Classic plays such as Hobson’s Choice can benefit from new adaptations.
If they do not stray too far from the meaning of the original text and respect is paid to the writer’s work, the end result means that something timeless and relevant can remain.
Harold Brighouse’s 1916 comedy about a Salford bootmaker and his three daughters features strong women who stand up for what they believe in – particularly Maggie, the eldest daughter, who is dismissed by her overbearing father as a spinster at 30 years of age.
In this production, Tanika Gupta moves the play to Ancoats in the 1980’s and the setting is the rag trade.
Tailor Hari Hobson (Tony Jayawardena) spends his life telling his daughters how they should live their lives and there is no escape from his domineering ways because they work for him.
His eldest daughter Durga (Shalini Peiris) is a brilliant saleswoman, excellent at balancing the books, and is the brains behind the shop. Meanwhile, her father spends much of his time in the local pub, but never pays her the respect or the money that she deserves.
When she decides to make her own luck and find a suitor and a shop nearby, the sparks begin to fly.
This production could be really clumsy because this is such a classic. It has been performed countless times and the David Lean film version is beloved and features a great turn by Charles Laughton.
But Tankia Gupta’s beautifully drawn adaptation is playful, makes pertinent points about gender, family and race, and veers from some very funny scenes to heartbreak with such precision that it feels as if you are spending time with people you know.
Tony Jayawardena is perfect as Hari Hobson, the man of the house is stoical in public, but in private, depressed and dependent on alcohol to take away the pain. He cannot express how he truly feels, so anger and insults fire out of him. One scene in which he admits that he is suffering in silence is heartbreaking.
Shalini Peiris brings something fresh and appealing to the role of Durga (formerly Maggie). In other productions I have seen this character adopt masculine mannerisms and it has never felt right.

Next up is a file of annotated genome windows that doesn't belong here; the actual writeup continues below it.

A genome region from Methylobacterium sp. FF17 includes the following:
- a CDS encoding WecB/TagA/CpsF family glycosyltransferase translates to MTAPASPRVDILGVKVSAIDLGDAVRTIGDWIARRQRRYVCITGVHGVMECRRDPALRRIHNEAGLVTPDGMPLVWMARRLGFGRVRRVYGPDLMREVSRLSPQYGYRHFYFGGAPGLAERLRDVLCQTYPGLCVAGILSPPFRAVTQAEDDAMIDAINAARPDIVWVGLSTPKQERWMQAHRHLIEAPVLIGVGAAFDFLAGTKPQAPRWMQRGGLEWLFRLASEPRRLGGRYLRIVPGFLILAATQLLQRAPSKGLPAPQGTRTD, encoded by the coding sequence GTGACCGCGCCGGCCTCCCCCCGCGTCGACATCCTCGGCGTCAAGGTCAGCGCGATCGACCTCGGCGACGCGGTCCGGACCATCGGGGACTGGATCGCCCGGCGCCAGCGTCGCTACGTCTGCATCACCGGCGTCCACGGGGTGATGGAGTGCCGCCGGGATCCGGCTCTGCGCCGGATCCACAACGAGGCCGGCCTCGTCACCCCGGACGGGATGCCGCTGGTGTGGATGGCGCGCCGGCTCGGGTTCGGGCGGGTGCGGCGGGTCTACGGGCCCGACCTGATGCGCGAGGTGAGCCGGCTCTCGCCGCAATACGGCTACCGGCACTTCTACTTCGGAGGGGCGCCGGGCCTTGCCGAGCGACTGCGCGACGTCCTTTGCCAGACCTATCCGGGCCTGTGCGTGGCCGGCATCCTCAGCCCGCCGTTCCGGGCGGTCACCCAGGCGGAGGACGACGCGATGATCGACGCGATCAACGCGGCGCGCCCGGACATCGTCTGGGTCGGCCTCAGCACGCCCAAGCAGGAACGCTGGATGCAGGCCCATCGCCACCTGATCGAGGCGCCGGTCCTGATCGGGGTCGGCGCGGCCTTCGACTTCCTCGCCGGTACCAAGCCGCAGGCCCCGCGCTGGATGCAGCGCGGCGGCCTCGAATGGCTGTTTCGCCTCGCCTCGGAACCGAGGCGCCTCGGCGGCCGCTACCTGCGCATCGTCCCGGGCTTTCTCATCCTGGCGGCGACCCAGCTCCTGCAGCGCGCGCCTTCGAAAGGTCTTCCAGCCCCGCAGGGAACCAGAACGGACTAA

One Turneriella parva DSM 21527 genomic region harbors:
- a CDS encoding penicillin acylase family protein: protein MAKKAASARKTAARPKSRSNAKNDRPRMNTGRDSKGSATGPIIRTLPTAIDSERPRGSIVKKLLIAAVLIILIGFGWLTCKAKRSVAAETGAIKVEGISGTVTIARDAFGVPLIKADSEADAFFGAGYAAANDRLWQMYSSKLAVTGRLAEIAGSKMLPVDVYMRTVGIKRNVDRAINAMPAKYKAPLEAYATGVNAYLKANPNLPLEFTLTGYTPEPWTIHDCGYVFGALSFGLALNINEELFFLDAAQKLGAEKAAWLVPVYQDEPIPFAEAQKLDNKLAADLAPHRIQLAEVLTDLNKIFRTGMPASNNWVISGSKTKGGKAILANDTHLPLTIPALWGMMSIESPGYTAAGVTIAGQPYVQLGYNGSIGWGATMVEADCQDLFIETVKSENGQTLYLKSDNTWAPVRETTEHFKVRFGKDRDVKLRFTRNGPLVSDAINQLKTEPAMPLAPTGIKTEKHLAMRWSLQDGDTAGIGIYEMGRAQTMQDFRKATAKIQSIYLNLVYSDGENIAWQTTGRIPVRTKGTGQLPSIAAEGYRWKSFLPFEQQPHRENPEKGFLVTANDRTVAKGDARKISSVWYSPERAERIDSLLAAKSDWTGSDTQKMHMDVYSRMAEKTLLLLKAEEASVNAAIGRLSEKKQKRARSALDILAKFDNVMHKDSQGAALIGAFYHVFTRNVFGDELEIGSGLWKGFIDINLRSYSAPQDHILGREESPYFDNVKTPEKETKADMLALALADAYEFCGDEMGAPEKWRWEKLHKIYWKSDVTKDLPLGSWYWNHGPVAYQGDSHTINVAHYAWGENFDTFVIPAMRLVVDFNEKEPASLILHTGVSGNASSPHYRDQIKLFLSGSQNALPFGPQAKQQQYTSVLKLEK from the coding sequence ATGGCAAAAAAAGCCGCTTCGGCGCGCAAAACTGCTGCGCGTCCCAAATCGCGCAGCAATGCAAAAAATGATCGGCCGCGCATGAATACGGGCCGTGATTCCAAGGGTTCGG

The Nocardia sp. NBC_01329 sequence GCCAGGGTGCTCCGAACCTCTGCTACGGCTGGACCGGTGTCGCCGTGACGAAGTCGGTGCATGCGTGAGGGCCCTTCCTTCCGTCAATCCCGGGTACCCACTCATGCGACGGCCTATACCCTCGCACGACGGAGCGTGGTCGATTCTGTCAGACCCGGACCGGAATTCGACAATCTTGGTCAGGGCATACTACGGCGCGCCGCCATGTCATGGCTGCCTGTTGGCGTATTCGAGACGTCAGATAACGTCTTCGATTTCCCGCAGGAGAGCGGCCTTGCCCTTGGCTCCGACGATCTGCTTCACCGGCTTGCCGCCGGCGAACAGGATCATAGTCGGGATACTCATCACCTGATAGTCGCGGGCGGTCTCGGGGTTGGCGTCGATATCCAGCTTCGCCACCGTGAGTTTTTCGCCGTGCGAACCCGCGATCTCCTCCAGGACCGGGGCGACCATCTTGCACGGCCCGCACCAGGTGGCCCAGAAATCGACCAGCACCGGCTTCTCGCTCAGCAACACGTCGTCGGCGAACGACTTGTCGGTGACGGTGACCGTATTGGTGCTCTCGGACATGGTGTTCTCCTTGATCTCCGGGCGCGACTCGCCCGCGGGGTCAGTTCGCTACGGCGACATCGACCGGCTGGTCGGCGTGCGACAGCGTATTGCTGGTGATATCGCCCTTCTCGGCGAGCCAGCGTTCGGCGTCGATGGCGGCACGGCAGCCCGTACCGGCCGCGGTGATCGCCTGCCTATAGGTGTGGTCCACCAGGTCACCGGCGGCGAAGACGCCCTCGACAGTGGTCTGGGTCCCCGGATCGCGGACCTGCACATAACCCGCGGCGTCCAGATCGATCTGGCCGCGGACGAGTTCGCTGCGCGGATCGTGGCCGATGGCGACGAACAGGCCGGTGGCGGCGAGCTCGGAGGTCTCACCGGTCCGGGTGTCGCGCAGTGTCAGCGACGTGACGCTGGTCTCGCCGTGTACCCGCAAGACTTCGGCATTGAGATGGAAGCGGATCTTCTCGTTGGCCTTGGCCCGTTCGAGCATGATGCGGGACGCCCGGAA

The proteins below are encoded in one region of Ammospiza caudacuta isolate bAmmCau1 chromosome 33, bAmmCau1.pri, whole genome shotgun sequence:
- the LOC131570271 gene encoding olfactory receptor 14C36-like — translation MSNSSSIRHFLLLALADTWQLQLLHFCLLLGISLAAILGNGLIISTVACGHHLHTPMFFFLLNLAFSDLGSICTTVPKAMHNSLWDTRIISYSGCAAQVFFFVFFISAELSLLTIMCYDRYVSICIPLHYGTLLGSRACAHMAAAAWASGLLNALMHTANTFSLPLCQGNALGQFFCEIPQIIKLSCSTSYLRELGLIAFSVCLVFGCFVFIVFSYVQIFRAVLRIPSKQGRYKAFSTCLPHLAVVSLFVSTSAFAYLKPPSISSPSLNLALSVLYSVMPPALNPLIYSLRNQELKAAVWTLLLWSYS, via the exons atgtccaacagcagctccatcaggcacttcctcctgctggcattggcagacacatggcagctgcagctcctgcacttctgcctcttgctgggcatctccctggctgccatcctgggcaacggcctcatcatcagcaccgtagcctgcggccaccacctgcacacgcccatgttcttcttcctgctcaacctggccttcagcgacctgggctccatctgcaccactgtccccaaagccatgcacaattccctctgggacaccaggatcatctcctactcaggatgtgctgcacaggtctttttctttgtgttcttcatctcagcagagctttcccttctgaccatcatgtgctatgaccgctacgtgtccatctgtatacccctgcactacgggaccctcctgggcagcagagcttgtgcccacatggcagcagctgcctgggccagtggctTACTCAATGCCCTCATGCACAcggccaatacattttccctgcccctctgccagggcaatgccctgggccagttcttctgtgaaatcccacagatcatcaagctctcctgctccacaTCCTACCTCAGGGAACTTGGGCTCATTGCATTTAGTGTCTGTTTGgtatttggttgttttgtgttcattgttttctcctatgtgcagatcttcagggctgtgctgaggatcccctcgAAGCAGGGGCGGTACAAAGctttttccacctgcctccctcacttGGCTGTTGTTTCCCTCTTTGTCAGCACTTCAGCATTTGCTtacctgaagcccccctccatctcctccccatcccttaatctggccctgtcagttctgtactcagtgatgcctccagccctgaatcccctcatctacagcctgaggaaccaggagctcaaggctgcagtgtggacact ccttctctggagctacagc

Here she stands up for herself and sure, she is manipulative but she also cares deeply about her sisters and her father. She longs to live her own life and have her own identity but comes across as someone who is not just an angry woman. She is more than that and deserves far more than the life she has been given.
Esh Alladi is a real scene stealer whose character transforms before your very eyes. He lives like a dormouse below stairs, working all hours as a tailor behind the scenes. Once he and Durga combine forces, he is reborn. Watching him stand up for himself means this gifted actor can convey this through some wonderfully funny physical comedy. It’s a joy to behold.
Maimuna Memon (who wowed Sheffield audiences recently in Standing at the Sky’s Edge) and Safiyya Ingar are both excellent as younger sisters Sunita and Ruby, who are propped up by Durga, the true matriarch of the family. Gurjeert Singh has fun as a photographer who is part of Durga’s plan to show her father who is the real boss.
Atri Banerjee’s production has plenty of laugh out loud moments and is filled with colour and vibrancy, thanks in part to Rosa Maggiora’s beautiful set design, which captures the workmanship that that used to be evident on the high street in the tailor shop, but also because of the beautifully drawn performances which engage you on so many levels.
The second half runs out of momentum at times, as there are so many scenes of manipulation that you may start to side with Hobson, however rude or unreasonable he may be.
But this is far more than an experimental play. It sets a benchmark for modern updates and adaptations of classic plays because it will appeal to fans of the original and newcomers alike and offers something we really need right now – warmth, compassion and belly laughs.
Hobson’s Choice is at The Royal Exchange until 6th July.